NEW YORK — Two independently owned activewear companies quietly opened stores here last month, but they aim to set up a place people will talk about.
American Apparel, a Los-Angeles- based company that advertises its T-shirts are produced in “sweatshop free” conditions in the U.S., and Bloch International, an Australian brand popular with professional dancers, introduced their first East Coast stores.
With art exhibitions, plasma TVs and couches, American Apparel hopes customers will linger. With a dance-minded sales staff, Bloch aims to attract regular visitors from the Upper West Side’s dance community around Lincoln Center. Both companies expect their stores to be meeting grounds for their respective like-minded shoppers.
A proponent of that concept, Ron Pompeii, founder of Pompeii AD, a marketing and design firm that is not affiliated with either company, said, “We’re starting to see people treated as complex beings rather than just consumers. We will see more of this. It’s very exciting.
“There is a very deep shift in values that’s going to necessitate that brands see themselves [as] much more than providing a commodity and lifestyle. They have to be creating a culture and not necessarily following or reflecting the existing one. They need to originate some type of cultural context that allows their offering to be seen in a much wider perspective and that brings more value to the engagement of their customer.”
American Apparel opened what it calls “a community store and gallery” at 373 Sixth Avenue near Waverly Place in Greenwich Village. Visitors to the 2,500-square-foot space can check out T-shirts in 35 colors and other activewear. There is also a photography exhibition by Luca & Dov, named in part for Dov Charney, American Apparel’s founder.
Instead of opening stores in a heavily trafficked commercial area, the company seeks out more neighborhood locales with young shoppers looking for affordable pieces. American Apparel offers 50 styles in eight fabrics.
“The premise of our stores is pretty straightforward. We’re here for the community, we’re not here to overtake New York City,” said Daryl Snyder, general manager of retail. “It’s a place to hang out. There are plasma TVs all over the store and we support a good cause [by being sweatshop-free].”
Knowing the new store would appeal to NYU students, the company offers them a 30 percent discount. Women are buying fitted $14 T-shirts, $30 fleece jackets, $22 long-sleeved thermal shirts and $50 bathrobes. White, black and heather gray are the most popular colors, but pink, baby blue, kelly green and lime green are also catching on with customers.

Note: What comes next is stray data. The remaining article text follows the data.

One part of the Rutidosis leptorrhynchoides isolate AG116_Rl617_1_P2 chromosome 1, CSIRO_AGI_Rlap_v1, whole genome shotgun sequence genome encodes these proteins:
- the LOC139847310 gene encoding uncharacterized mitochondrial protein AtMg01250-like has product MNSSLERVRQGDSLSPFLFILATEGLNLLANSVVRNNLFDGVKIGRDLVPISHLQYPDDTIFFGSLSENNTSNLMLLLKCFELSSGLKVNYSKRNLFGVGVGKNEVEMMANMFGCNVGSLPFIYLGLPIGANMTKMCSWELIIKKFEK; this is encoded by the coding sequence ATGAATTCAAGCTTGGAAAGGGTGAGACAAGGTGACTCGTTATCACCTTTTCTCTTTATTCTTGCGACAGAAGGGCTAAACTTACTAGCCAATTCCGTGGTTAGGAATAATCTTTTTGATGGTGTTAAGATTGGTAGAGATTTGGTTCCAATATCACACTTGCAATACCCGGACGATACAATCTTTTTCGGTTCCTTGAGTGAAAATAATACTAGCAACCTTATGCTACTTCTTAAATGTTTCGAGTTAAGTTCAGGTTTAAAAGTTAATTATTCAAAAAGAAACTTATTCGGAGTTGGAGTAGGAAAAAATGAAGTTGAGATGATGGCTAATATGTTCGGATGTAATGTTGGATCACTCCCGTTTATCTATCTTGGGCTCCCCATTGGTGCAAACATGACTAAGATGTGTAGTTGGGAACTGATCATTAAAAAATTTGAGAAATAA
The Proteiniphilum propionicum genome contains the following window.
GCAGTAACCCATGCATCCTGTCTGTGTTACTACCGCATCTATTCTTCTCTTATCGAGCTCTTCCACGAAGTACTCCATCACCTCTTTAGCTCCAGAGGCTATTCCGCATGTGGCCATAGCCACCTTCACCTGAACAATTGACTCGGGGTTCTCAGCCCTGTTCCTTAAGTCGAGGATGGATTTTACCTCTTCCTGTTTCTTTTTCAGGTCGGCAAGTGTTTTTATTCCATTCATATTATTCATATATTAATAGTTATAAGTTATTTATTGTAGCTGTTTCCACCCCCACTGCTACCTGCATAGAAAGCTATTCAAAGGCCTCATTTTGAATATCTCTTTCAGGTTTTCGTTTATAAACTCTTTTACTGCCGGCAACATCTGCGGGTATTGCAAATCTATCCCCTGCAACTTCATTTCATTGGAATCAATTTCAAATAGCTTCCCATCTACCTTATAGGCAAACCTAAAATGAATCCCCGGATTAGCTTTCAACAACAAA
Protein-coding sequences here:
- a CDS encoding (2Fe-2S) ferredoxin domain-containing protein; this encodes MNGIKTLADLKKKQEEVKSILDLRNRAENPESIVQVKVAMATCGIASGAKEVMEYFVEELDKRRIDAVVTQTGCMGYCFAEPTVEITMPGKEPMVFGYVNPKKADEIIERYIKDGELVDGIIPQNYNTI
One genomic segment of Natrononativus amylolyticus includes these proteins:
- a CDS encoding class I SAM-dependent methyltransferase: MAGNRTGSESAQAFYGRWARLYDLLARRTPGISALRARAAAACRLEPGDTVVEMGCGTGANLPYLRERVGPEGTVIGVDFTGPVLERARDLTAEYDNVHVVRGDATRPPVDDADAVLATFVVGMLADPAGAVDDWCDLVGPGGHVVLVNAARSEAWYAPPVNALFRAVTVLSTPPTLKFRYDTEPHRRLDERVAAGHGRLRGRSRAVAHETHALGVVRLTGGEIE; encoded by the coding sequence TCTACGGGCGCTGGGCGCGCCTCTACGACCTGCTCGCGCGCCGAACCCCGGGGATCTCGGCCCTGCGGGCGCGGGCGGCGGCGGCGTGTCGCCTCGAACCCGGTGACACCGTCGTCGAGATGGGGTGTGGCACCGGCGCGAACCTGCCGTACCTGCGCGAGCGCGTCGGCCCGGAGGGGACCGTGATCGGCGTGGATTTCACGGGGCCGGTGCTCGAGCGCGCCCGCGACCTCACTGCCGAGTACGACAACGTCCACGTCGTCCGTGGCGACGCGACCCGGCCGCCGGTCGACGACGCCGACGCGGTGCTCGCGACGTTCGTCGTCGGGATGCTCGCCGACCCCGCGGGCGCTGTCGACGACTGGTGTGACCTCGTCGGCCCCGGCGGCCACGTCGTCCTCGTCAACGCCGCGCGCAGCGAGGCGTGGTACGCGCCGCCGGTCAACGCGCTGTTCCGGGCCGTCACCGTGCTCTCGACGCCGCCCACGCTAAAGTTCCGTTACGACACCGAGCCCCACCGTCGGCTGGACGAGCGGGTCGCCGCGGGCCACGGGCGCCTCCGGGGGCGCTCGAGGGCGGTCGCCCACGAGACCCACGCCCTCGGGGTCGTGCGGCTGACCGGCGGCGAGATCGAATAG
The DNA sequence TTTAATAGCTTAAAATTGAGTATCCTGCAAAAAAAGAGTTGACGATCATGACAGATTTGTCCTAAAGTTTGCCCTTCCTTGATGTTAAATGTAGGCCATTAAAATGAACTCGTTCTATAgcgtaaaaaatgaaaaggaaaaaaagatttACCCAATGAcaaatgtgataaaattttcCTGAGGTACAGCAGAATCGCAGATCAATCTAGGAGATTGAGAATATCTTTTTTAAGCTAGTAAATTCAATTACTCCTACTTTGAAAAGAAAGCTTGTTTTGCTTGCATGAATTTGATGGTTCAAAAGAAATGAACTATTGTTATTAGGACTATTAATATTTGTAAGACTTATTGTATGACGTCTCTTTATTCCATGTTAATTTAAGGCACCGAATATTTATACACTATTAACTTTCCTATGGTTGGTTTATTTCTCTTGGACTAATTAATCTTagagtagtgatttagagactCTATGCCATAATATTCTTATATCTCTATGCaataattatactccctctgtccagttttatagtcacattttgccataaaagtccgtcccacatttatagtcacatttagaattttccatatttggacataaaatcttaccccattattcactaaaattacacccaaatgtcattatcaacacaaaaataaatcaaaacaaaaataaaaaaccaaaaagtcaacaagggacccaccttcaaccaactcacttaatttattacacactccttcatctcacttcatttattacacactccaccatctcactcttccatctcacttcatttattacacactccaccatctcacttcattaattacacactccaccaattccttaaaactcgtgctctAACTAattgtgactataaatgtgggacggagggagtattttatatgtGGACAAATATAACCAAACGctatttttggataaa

“Colors are like candy. Once they put one on, women want to try others,” Snyder said. “Everything is plain, instead of having writing across it. But there are so many variations of T-shirts.”
In November, American Apparel, which has stores in Los Angeles and Montreal, opened a 5,000-square-foot store in NoHo at 712 Broadway. A Luca & Dov exhibition is also on display there. There are plans to install new art exhibitions from local artists on a quarterly basis. “People are really grasping the concept of it,” Snyder said.
“Made in downtown LA” is printed on a sign near the Broadway store’s entrance. There are also in-store displays that highlight the corporate philosophy. Apparel is produced in company-owned factories in Los Angeles where workers own a living wage versus the minimum wage.
American Apparel is already closing in on leases for locations in SoHo and the Lower East Side, and plans to open stores there later this year. The company’s strategy is to have 20 stores by the end of the year. Dallas, Houston, Boston and Miami are among the other cities being considered, Snyder said.
Bloch International, an Australian company that caters to dancers, has opened its first U.S. store at 304 Columbus Avenue at West 74th Street. The company also has stores in London’s Covent Garden and in Sydney. Spare like a dance studio, the new 2,300-square-foot store on the Upper West Side is already popular with dancers from the American Ballet Theater, the New York City Ballet and the Metropolitan Opera Ballet, said Maura Flynn, manager.
“A lot of girls and younger dancers have been coming in with their mothers, since Steps, a dance studio, is nearby,” said Flynn, noting that most of the staff were or are dancers. “Product knowledge is big for the company. That’s what we’re good at.”
Founded in 1932, Bloch has been selling dancewear in the U.S. since 1986. The company produces performance-oriented dancewear, yoga and Pilates apparel and dance footwear. Bestsellers at the new store include $56 knit pants and a $36 knit wrap sweater from the Satya, the brand’s yoga and Pilates line. The line’s name refers to a Sanskrit word that means “the truth which equals love.”
“Right now the collection is espresso, black, taupe and gray, but going forward we will move into new colors,” Flynn said.